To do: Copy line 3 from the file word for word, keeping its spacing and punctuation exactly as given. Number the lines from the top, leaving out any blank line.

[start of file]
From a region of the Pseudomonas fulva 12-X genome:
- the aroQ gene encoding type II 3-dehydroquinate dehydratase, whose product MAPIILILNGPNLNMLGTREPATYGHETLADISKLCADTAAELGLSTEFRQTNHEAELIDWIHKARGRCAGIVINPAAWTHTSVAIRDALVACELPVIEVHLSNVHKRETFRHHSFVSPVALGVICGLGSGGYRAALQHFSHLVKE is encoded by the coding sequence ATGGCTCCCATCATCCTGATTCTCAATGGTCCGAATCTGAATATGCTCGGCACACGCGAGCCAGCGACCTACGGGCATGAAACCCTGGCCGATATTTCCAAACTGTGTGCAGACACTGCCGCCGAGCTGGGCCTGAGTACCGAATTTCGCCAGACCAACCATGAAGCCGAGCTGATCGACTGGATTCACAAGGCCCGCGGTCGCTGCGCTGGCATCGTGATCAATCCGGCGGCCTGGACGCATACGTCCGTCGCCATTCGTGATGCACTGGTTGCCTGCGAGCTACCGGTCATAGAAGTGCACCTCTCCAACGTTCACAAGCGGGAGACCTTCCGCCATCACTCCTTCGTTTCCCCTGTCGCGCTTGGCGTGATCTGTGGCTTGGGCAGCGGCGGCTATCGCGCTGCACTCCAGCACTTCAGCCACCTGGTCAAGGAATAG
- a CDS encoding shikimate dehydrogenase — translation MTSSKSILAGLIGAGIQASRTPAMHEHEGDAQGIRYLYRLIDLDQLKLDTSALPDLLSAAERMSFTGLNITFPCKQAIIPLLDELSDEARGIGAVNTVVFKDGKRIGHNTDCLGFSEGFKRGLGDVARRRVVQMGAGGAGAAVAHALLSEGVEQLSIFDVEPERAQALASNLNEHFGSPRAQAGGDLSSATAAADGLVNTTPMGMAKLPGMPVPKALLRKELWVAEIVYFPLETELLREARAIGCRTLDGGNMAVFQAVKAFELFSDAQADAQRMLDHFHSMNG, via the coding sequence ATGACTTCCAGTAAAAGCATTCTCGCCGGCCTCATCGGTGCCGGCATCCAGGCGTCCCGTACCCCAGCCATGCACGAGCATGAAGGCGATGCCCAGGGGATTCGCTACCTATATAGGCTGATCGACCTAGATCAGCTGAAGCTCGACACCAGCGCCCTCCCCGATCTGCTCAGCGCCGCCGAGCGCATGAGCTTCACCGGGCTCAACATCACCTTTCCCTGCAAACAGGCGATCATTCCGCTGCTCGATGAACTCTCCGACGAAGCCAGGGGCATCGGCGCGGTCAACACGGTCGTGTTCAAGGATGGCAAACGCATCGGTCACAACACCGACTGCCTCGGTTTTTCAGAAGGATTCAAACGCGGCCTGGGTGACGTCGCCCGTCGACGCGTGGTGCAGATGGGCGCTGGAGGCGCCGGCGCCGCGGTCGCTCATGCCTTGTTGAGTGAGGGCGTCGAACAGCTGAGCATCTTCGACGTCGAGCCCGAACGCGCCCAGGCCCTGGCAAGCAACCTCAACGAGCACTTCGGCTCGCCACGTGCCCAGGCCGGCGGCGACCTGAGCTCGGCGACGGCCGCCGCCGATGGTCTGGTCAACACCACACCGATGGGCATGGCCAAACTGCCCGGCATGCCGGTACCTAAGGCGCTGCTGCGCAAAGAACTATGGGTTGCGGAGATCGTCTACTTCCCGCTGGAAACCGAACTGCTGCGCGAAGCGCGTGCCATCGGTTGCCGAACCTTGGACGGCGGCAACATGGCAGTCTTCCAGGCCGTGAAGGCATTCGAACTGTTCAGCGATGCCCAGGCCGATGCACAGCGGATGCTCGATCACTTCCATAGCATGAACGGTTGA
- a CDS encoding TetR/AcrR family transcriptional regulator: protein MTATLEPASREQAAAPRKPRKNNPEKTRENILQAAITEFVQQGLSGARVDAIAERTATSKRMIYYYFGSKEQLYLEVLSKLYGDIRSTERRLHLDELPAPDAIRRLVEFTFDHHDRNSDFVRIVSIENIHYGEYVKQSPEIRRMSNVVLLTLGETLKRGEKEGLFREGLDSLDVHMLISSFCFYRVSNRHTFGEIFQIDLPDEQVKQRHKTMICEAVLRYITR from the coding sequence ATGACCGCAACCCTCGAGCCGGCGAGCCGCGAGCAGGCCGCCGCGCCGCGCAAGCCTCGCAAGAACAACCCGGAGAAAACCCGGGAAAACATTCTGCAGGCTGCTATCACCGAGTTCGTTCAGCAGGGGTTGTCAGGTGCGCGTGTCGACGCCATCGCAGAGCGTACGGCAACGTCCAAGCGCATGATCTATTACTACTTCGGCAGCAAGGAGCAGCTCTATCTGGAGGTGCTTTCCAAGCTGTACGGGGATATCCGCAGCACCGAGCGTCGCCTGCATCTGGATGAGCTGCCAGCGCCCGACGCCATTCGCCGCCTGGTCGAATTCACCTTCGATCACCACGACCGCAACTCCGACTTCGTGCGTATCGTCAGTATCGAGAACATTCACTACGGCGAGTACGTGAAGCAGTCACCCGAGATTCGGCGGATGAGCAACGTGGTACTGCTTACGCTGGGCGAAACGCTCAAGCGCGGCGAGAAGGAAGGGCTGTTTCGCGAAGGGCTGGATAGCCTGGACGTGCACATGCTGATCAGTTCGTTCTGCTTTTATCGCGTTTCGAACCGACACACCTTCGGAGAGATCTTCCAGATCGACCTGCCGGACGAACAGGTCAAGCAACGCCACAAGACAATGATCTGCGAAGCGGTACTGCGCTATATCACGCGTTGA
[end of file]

- a CDS encoding shikimate dehydrogenase — translation MTSSKSILAGLIGAGIQASRTPAMHEHEGDAQGIRYLYRLIDLDQLKLDTSALPDLLSAAERMSFTGLNITFPCKQAIIPLLDELSDEARGIGAVNTVVFKDGKRIGHNTDCLGFSEGFKRGLGDVARRRVVQMGAGGAGAAVAHALLSEGVEQLSIFDVEPERAQALASNLNEHFGSPRAQAGGDLSSATAAADGLVNTTPMGMAKLPGMPVPKALLRKELWVAEIVYFPLETELLREARAIGCRTLDGGNMAVFQAVKAFELFSDAQADAQRMLDHFHSMNG, via the coding sequence ATGACTTCCAGTAAAAGCATTCTCGCCGGCCTCATCGGTGCCGGCATCCAGGCGTCCCGTACCCCAGCCATGCACGAGCATGAAGGCGATGCCCAGGGGATTCGCTACCTATATAGGCTGATCGACCTAGATCAGCTGAAGCTCGACACCAGCGCCCTCCCCGATCTGCTCAGCGCCGCCGAGCGCATGAGCTTCACCGGGCTCAACATCACCTTTCCCTGCAAACAGGCGATCATTCCGCTGCTCGATGAACTCTCCGACGAAGCCAGGGGCATCGGCGCGGTCAACACGGTCGTGTTCAAGGATGGCAAACGCATCGGTCACAACACCGACTGCCTCGGTTTTTCAGAAGGATTCAAACGCGGCCTGGGTGACGTCGCCCGTCGACGCGTGGTGCAGATGGGCGCTGGAGGCGCCGGCGCCGCGGTCGCTCATGCCTTGTTGAGTGAGGGCGTCGAACAGCTGAGCATCTTCGACGTCGAGCCCGAACGCGCCCAGGCCCTGGCAAGCAACCTCAACGAGCACTTCGGCTCGCCACGTGCCCAGGCCGGCGGCGACCTGAGCTCGGCGACGGCCGCCGCCGATGGTCTGGTCAACACCACACCGATGGGCATGGCCAAACTGCCCGGCATGCCGGTACCTAAGGCGCTGCTGCGCAAAGAACTATGGGTTGCGGAGATCGTCTACTTCCCGCTGGAAACCGAACTGCTGCGCGAAGCGCGTGCCATCGGTTGCCGAACCTTGGACGGCGGCAACATGGCAGTCTTCCAGGCCGTGAAGGCATTCGAACTGTTCAGCGATGCCCAGGCCGATGCACAGCGGATGCTCGATCACTTCCATAGCATGAACGGTTGA